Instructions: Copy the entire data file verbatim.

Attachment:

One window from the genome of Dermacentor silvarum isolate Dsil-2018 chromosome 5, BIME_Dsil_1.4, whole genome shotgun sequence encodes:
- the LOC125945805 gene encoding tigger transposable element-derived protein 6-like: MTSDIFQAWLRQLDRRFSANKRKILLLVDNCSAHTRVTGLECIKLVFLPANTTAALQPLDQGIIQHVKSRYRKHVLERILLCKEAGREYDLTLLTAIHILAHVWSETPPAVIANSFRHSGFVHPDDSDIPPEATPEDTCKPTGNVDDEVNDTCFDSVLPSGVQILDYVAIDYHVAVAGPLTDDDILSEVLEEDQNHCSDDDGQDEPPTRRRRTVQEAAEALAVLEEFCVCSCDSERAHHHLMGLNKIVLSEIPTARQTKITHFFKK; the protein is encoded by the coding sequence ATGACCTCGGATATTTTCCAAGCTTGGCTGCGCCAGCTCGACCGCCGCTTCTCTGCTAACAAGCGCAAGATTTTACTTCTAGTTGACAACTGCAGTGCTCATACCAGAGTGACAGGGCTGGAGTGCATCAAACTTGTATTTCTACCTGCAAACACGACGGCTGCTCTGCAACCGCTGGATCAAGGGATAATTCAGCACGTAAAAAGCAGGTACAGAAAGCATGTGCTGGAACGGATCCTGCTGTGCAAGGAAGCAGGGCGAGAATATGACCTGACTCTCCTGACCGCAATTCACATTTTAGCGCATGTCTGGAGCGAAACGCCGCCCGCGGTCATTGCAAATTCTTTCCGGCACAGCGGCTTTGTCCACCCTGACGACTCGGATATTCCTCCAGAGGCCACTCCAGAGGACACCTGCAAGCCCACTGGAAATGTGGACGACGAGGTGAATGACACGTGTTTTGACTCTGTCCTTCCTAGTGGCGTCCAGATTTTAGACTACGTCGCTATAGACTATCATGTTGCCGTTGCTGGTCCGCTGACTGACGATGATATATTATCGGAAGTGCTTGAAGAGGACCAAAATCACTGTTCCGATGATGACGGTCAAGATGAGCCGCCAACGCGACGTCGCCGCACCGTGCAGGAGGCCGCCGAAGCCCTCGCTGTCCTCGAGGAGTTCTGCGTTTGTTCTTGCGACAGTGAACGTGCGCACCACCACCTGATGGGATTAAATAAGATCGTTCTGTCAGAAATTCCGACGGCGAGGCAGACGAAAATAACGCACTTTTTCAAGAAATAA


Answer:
One window from the genome of Dermacentor silvarum isolate Dsil-2018 chromosome 5, BIME_Dsil_1.4, whole genome shotgun sequence encodes:
- the LOC125945805 gene encoding tigger transposable element-derived protein 6-like: MTSDIFQAWLRQLDRRFSANKRKILLLVDNCSAHTRVTGLECIKLVFLPANTTAALQPLDQGIIQHVKSRYRKHVLERILLCKEAGREYDLTLLTAIHILAHVWSETPPAVIANSFRHSGFVHPDDSDIPPEATPEDTCKPTGNVDDEVNDTCFDSVLPSGVQILDYVAIDYHVAVAGPLTDDDILSEVLEEDQNHCSDDDGQDEPPTRRRRTVQEAAEALAVLEEFCVCSCDSERAHHHLMGLNKIVLSEIPTARQTKITHFFKK; the protein is encoded by the coding sequence ATGACCTCGGATATTTTCCAAGCTTGGCTGCGCCAGCTCGACCGCCGCTTCTCTGCTAACAAGCGCAAGATTTTACTTCTAGTTGACAACTGCAGTGCTCATACCAGAGTGACAGGGCTGGAGTGCATCAAACTTGTATTTCTACCTGCAAACACGACGGCTGCTCTGCAACCGCTGGATCAAGGGATAATTCAGCACGTAAAAAGCAGGTACAGAAAGCATGTGCTGGAACGGATCCTGCTGTGCAAGGAAGCAGGGCGAGAATATGACCTGACTCTCCTGACCGCAATTCACATTTTAGCGCATGTCTGGAGCGAAACGCCGCCCGCGGTCATTGCAAATTCTTTCCGGCACAGCGGCTTTGTCCACCCTGACGACTCGGATATTCCTCCAGAGGCCACTCCAGAGGACACCTGCAAGCCCACTGGAAATGTGGACGACGAGGTGAATGACACGTGTTTTGACTCTGTCCTTCCTAGTGGCGTCCAGATTTTAGACTACGTCGCTATAGACTATCATGTTGCCGTTGCTGGTCCGCTGACTGACGATGATATATTATCGGAAGTGCTTGAAGAGGACCAAAATCACTGTTCCGATGATGACGGTCAAGATGAGCCGCCAACGCGACGTCGCCGCACCGTGCAGGAGGCCGCCGAAGCCCTCGCTGTCCTCGAGGAGTTCTGCGTTTGTTCTTGCGACAGTGAACGTGCGCACCACCACCTGATGGGATTAAATAAGATCGTTCTGTCAGAAATTCCGACGGCGAGGCAGACGAAAATAACGCACTTTTTCAAGAAATAA